Light from the setting Sun falls across the Loki volcanic region on Jupiter's moon Io in this image taken by NASA's Galileo spacecraft on Oct. 16, 2001.
The image was taken to examine the relative depths and heights of features in the region. The Sun illuminates the surface from the right. Galileo's camera caught the large volcanic crater, or "patera" of Loki near the boundary between night and day. The image also shows several smaller craters plus shadows cast by the high peaks of several mountains.
Shadows cast by the low sun should reveal any topography associated with Loki, such as a plateau in the center of the patera or high patera walls. The near absence of shadows in this region surprised Galileo scientists, as they had expected much more pronounced topography near Loki.
Another surprising aspect of this image is that features that have been black in previous Voyager and Galileo images of Loki, such as the dark lava flows inside the patera, are here brighter than their surroundings. The best explanation is that the shiny, glassy surfaces of chilled lava flows look extremely dark when the Sun is directly overhead, but they reflect the Sun's light comparatively well when it shines at a low angle, in a similar manner to the reflective surfaces of bodies of water. Other volcanic paterae in this image show the same unusual reflectance as seen at Loki. Some of them are being viewed at such an angle that these reflections from lava flows are the brightest features in the image. This image tells us that lava flows on Io chill quickly and form glassy surfaces, not unlike recently cooled lava flows in Hawaii.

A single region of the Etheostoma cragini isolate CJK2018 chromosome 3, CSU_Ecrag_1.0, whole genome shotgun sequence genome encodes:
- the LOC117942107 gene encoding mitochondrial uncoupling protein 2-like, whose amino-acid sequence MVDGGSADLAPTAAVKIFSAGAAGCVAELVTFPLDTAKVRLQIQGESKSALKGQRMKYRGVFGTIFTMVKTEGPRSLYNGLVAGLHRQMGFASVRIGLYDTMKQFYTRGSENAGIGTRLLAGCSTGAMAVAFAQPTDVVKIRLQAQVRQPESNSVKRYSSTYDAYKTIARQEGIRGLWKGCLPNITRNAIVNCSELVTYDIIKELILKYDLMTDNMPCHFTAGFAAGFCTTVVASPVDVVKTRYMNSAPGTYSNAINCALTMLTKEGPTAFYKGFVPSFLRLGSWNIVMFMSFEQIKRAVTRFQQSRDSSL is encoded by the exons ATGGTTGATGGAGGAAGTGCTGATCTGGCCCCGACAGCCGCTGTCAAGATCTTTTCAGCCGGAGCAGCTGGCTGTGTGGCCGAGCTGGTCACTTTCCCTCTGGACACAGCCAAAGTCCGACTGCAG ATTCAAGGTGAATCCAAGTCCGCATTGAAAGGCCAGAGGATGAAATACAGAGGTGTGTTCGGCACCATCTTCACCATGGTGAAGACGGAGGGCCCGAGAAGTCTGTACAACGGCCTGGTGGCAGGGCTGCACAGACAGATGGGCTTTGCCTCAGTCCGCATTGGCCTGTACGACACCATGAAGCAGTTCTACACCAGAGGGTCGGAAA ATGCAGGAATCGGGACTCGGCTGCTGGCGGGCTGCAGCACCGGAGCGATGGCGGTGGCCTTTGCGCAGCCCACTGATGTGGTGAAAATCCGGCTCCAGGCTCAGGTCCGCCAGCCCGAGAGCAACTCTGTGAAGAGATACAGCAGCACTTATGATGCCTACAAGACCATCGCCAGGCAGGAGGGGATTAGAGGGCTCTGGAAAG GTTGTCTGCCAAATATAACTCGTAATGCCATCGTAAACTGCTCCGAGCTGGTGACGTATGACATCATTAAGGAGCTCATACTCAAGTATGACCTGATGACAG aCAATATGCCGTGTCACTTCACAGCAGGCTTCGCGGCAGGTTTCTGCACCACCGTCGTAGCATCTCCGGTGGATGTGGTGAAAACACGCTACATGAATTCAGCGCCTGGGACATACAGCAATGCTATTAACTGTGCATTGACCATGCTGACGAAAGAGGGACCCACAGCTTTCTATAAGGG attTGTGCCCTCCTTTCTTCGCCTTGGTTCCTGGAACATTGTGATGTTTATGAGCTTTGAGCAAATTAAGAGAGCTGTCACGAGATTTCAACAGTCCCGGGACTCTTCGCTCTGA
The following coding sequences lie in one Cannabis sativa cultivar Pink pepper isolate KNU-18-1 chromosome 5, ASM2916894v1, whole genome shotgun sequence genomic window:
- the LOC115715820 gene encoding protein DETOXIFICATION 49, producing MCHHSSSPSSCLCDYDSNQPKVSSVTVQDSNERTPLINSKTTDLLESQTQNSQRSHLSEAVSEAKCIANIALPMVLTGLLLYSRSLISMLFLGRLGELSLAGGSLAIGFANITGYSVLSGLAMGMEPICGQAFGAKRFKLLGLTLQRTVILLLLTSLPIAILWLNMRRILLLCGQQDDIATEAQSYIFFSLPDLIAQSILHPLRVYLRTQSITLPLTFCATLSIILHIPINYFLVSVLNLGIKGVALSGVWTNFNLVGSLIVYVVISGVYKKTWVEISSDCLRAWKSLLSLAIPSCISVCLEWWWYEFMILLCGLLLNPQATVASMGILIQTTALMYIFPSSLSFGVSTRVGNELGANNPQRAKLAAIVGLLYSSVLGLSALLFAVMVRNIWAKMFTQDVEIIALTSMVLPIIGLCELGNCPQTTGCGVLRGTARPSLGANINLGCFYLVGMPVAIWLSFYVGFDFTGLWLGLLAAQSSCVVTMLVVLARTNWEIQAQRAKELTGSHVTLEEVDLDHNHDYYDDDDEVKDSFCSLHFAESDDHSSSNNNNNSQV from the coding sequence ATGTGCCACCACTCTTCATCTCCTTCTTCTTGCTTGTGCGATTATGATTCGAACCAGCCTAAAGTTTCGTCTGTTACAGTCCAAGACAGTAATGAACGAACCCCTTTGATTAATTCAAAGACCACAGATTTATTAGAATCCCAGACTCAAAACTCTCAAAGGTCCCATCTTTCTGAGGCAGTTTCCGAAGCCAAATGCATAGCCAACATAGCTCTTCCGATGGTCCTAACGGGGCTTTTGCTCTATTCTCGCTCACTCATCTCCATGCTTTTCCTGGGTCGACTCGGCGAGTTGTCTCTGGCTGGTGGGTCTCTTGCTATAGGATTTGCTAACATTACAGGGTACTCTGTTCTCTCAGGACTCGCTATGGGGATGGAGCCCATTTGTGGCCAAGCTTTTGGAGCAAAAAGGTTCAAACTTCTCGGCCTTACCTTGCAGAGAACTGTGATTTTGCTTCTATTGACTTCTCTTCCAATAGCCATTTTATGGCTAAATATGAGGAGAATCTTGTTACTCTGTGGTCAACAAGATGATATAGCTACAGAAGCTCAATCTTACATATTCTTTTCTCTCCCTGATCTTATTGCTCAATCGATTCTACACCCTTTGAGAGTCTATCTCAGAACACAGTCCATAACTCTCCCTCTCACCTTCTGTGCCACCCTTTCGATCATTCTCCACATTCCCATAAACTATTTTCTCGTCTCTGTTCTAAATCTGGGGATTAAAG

The image has a resolution of 1.1 kilometers (0.7 miles) per picture element. North is to the top of the picture.
The Jet Propulsion Laboratory, a division of the California Institute of Technology in Pasadena, manages the Galileo mission for NASA's Office of Space Science, Washington, D.C. Additional information about Galileo and its discoveries is available on the Galileo mission home page at http://galileo.jpl.nasa.gov. Background information and educational context for the images can be found at http://galileo.jpl.nasa.gov/gallery/io.cfm.